As promised, here is the pic of the snail hat I made with the two strands of Lopi, the pattern for which is in Elizabeth Zimmermann's Knitting Without Tears. It makes a really neat little hat and the design is quite simple. I did make a few minor modifications to the pattern as she wrote it, though, so I thought I'd give a little technical info on what I did.
The original pattern calls for a cast on of 50 stitches, 5 rows knit back and forth, then increasing to 75 stitches before joining in the round. Because I wanted to do this as a child's hat and because 75 stitches at 2.5 st/in would give a fully opened diameter of 30 inches, I started instead with 40 stitches, then did 3 rows knit back and forth before increasing to 60 stitches & joining. This should fit a child readily, and even fits comfortably on my big head (It tried to take a pic of that, but I didn't like the results and trashed it, so there).
Then instead of doing 25 rounds in pattern, I cut it short by 2 and did 23 rounds before starting decreases. The decreases were done according to the directions until the very end, where she didn't give any real detail on finishing. Because I was a bit worried about things becoming a bit unbalanced if the number of purl stitches exceeded the number of knit stitches, once I was down to three purl and three knit stitches on each of my four dpn's, I decreased as follows:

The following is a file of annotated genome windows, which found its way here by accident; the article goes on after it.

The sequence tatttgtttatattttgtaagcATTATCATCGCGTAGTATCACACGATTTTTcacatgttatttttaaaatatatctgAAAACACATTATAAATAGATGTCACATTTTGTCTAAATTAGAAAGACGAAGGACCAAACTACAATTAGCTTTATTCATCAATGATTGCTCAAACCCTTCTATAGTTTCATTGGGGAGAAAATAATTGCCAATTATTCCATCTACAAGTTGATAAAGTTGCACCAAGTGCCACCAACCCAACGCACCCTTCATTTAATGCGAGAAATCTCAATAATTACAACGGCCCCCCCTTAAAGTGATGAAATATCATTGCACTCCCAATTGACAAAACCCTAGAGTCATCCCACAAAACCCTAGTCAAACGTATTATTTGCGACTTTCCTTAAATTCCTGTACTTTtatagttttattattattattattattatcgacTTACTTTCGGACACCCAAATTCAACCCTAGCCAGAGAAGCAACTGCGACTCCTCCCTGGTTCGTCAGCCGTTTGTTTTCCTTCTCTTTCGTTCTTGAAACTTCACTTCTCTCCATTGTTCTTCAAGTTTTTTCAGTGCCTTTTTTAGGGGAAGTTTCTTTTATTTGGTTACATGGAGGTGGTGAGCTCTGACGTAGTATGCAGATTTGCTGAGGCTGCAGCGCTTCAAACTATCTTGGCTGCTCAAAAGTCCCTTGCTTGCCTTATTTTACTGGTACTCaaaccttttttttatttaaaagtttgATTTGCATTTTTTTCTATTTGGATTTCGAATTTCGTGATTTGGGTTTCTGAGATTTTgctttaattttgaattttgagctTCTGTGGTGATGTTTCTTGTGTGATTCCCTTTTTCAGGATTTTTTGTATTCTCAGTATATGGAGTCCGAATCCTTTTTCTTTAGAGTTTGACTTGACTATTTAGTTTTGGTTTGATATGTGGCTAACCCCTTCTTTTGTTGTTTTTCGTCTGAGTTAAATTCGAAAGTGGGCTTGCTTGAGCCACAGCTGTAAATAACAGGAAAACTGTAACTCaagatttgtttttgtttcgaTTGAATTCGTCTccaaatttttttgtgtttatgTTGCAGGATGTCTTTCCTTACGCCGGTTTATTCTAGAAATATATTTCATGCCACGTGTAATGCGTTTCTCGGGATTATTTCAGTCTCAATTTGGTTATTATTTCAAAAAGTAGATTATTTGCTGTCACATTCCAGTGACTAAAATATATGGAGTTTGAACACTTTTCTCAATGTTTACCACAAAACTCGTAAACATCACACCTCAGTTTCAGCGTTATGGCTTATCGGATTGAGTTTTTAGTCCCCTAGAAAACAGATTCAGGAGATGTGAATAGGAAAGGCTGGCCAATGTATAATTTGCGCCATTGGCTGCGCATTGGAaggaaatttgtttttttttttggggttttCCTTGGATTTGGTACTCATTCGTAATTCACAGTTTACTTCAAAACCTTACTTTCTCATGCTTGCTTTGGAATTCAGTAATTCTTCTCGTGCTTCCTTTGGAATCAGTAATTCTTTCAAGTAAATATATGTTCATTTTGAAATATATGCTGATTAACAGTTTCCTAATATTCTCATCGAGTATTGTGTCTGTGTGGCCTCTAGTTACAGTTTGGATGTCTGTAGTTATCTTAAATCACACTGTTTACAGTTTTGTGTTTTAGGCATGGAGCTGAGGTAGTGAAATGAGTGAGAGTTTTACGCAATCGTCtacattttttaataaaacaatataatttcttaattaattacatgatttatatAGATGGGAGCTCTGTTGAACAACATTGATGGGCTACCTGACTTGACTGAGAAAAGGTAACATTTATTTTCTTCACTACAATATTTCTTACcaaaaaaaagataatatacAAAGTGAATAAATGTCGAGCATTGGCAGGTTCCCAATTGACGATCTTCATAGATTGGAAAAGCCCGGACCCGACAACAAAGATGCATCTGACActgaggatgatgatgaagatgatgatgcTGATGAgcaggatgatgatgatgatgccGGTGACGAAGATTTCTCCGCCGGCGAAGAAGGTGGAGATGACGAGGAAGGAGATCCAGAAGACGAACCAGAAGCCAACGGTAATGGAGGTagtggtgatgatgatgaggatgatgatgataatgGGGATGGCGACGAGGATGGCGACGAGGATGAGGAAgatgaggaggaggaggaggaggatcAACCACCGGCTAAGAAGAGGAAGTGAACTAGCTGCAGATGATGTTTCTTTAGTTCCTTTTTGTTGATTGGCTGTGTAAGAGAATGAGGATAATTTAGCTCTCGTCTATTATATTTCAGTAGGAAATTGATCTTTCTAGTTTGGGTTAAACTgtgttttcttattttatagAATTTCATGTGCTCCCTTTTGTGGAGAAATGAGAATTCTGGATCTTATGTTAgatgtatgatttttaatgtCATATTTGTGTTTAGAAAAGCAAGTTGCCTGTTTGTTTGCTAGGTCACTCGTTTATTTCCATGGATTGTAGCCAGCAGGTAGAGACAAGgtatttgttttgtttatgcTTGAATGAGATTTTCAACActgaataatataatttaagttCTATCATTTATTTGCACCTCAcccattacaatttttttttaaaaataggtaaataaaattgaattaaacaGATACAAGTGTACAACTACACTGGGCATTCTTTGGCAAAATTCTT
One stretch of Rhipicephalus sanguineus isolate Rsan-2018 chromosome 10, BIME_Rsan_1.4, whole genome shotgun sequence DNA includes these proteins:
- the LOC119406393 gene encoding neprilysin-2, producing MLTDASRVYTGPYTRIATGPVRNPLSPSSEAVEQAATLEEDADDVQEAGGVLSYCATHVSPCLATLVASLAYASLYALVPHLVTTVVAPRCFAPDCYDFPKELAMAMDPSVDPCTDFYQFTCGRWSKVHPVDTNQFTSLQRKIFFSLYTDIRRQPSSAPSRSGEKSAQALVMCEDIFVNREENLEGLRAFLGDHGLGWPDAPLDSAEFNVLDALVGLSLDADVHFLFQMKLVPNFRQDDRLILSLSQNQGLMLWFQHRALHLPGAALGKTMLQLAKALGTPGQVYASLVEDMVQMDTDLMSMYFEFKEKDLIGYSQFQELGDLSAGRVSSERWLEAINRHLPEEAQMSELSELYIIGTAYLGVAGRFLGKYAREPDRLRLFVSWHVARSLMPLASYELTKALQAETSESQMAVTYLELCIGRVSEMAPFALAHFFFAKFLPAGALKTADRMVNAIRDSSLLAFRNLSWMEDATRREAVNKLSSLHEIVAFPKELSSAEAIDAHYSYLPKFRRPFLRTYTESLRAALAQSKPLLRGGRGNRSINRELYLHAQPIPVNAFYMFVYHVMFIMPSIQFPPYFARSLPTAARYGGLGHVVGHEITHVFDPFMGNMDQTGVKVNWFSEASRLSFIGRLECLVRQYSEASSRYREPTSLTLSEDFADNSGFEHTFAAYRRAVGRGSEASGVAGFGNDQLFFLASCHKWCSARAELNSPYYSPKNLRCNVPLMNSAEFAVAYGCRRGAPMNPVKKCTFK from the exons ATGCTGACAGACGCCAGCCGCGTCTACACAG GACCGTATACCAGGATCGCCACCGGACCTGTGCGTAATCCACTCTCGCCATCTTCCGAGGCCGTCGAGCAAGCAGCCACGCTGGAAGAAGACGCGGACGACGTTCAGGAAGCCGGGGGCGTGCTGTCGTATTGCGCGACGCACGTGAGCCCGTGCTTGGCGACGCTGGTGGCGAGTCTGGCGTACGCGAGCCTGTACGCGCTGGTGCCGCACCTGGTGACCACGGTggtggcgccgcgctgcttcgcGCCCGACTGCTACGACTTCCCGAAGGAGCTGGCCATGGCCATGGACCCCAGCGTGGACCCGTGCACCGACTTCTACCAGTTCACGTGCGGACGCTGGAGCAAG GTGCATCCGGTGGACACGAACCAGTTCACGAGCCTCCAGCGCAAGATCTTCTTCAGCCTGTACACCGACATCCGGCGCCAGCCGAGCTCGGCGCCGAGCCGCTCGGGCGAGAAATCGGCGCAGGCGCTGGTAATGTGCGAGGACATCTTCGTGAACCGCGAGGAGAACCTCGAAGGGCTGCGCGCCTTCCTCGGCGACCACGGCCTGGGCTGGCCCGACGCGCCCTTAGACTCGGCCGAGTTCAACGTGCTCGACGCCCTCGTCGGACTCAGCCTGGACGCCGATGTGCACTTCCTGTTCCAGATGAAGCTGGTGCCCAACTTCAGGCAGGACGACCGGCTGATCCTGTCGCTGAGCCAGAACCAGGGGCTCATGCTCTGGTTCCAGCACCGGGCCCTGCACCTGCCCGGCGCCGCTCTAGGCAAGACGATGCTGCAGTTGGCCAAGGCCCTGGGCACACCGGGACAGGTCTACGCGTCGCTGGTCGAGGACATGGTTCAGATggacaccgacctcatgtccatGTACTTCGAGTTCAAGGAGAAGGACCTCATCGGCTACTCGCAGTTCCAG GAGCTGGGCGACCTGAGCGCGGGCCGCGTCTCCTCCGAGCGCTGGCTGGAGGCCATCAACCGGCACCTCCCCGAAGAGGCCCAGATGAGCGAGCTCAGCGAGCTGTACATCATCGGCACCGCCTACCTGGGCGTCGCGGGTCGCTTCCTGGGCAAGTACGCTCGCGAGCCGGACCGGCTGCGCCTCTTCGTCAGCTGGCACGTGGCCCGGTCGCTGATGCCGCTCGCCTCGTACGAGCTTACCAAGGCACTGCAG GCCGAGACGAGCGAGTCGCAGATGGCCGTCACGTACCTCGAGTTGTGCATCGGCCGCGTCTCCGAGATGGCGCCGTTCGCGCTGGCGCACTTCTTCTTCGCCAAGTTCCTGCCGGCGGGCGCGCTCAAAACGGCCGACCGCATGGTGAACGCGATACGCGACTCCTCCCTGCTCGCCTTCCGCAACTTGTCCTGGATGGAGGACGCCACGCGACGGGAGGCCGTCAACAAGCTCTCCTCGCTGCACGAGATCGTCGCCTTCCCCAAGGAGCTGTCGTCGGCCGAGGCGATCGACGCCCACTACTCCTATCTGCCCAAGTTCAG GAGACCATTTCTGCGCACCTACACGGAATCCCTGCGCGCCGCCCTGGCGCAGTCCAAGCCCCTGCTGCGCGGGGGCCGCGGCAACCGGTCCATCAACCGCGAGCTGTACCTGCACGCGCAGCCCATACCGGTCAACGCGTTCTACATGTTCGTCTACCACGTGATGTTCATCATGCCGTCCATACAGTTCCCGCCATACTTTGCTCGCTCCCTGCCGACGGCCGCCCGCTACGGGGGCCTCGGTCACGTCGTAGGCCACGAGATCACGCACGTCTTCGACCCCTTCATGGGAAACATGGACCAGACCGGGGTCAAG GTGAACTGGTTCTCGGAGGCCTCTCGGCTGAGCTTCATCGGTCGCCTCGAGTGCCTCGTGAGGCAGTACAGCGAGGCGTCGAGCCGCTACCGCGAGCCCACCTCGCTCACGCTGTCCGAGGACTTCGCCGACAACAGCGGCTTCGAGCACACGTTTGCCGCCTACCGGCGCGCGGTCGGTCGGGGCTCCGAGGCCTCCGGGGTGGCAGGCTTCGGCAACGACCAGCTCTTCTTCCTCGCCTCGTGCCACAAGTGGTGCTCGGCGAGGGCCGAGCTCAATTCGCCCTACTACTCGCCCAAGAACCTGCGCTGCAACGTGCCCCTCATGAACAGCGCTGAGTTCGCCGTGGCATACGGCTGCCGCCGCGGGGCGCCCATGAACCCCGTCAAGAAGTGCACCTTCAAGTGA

*p2 tog twisted, p2 tog, k2*, repeat to end of round
*p2 tog twisted, ssk*, repeat to end of round
ssk four times
This maintained balance between knit & purl stitches & kept the twist going to the left. P2 tog twisted is not easy to do, but I find that this method works best for me: put the right hand needle through the back loops of the two stitches & slip them onto the right needle, then insert the left needle through the loops & behind the right needle & purl together. This keeps you from having to use your right hand to pull the loop through towards your left, which is exceedingly awkward.
Once I got through all that and was down to 4 stitches, I decided to add a bit of I-cord on top to do a top knot à la Ken's Dulaan Hat, as I think it adds a little extra whimsy to the finished piece. Most importantly, though, it should keep a Mongolian child's head very warm.